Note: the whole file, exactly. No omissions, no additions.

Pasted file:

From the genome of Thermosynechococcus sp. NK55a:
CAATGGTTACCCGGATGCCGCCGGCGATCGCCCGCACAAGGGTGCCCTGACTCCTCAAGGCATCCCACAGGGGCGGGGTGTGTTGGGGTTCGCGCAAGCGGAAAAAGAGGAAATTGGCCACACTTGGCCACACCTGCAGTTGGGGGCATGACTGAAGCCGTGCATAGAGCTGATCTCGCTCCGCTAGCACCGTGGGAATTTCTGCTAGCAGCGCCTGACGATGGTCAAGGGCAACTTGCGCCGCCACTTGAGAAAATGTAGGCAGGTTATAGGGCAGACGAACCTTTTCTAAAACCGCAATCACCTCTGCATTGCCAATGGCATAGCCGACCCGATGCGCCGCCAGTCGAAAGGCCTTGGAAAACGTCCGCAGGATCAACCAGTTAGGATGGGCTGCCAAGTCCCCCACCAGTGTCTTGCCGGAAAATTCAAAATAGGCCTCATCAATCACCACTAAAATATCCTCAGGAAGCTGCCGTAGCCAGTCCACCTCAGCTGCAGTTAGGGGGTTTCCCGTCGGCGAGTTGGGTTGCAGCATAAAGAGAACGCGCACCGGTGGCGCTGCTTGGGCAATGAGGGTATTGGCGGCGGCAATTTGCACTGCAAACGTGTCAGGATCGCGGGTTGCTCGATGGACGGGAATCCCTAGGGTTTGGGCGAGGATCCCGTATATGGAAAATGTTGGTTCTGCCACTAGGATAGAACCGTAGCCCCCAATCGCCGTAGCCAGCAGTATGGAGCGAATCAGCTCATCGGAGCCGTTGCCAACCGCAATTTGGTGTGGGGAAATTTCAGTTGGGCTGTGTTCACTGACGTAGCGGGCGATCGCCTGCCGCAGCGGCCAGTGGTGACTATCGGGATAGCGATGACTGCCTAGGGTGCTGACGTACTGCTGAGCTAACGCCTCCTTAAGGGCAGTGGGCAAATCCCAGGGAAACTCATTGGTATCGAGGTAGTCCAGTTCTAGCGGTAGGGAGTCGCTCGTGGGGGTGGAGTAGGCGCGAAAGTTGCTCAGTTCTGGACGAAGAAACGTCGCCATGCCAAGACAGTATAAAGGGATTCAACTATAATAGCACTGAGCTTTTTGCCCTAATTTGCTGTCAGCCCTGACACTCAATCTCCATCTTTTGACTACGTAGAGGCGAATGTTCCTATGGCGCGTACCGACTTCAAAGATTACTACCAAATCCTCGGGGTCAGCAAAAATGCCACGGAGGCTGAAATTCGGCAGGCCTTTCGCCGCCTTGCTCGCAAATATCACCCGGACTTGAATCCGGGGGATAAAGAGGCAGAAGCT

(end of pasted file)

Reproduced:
From the genome of Thermosynechococcus sp. NK55a:
CAATGGTTACCCGGATGCCGCCGGCGATCGCCCGCACAAGGGTGCCCTGACTCCTCAAGGCATCCCACAGGGGCGGGGTGTGTTGGGGTTCGCGCAAGCGGAAAAAGAGGAAATTGGCCACACTTGGCCACACCTGCAGTTGGGGGCATGACTGAAGCCGTGCATAGAGCTGATCTCGCTCCGCTAGCACCGTGGGAATTTCTGCTAGCAGCGCCTGACGATGGTCAAGGGCAACTTGCGCCGCCACTTGAGAAAATGTAGGCAGGTTATAGGGCAGACGAACCTTTTCTAAAACCGCAATCACCTCTGCATTGCCAATGGCATAGCCGACCCGATGCGCCGCCAGTCGAAAGGCCTTGGAAAACGTCCGCAGGATCAACCAGTTAGGATGGGCTGCCAAGTCCCCCACCAGTGTCTTGCCGGAAAATTCAAAATAGGCCTCATCAATCACCACTAAAATATCCTCAGGAAGCTGCCGTAGCCAGTCCACCTCAGCTGCAGTTAGGGGGTTTCCCGTCGGCGAGTTGGGTTGCAGCATAAAGAGAACGCGCACCGGTGGCGCTGCTTGGGCAATGAGGGTATTGGCGGCGGCAATTTGCACTGCAAACGTGTCAGGATCGCGGGTTGCTCGATGGACGGGAATCCCTAGGGTTTGGGCGAGGATCCCGTATATGGAAAATGTTGGTTCTGCCACTAGGATAGAACCGTAGCCCCCAATCGCCGTAGCCAGCAGTATGGAGCGAATCAGCTCATCGGAGCCGTTGCCAACCGCAATTTGGTGTGGGGAAATTTCAGTTGGGCTGTGTTCACTGACGTAGCGGGCGATCGCCTGCCGCAGCGGCCAGTGGTGACTATCGGGATAGCGATGACTGCCTAGGGTGCTGACGTACTGCTGAGCTAACGCCTCCTTAAGGGCAGTGGGCAAATCCCAGGGAAACTCATTGGTATCGAGGTAGTCCAGTTCTAGCGGTAGGGAGTCGCTCGTGGGGGTGGAGTAGGCGCGAAAGTTGCTCAGTTCTGGACGAAGAAACGTCGCCATGCCAAGACAGTATAAAGGGATTCAACTATAATAGCACTGAGCTTTTTGCCCTAATTTGCTGTCAGCCCTGACACTCAATCTCCATCTTTTGACTACGTAGAGGCGAATGTTCCTATGGCGCGTACCGACTTCAAAGATTACTACCAAATCCTCGGGGTCAGCAAAAATGCCACGGAGGCTGAAATTCGGCAGGCCTTTCGCCGCCTTGCTCGCAAATATCACCCGGACTTGAATCCGGGGGATAAAGAGGCAGAAGCT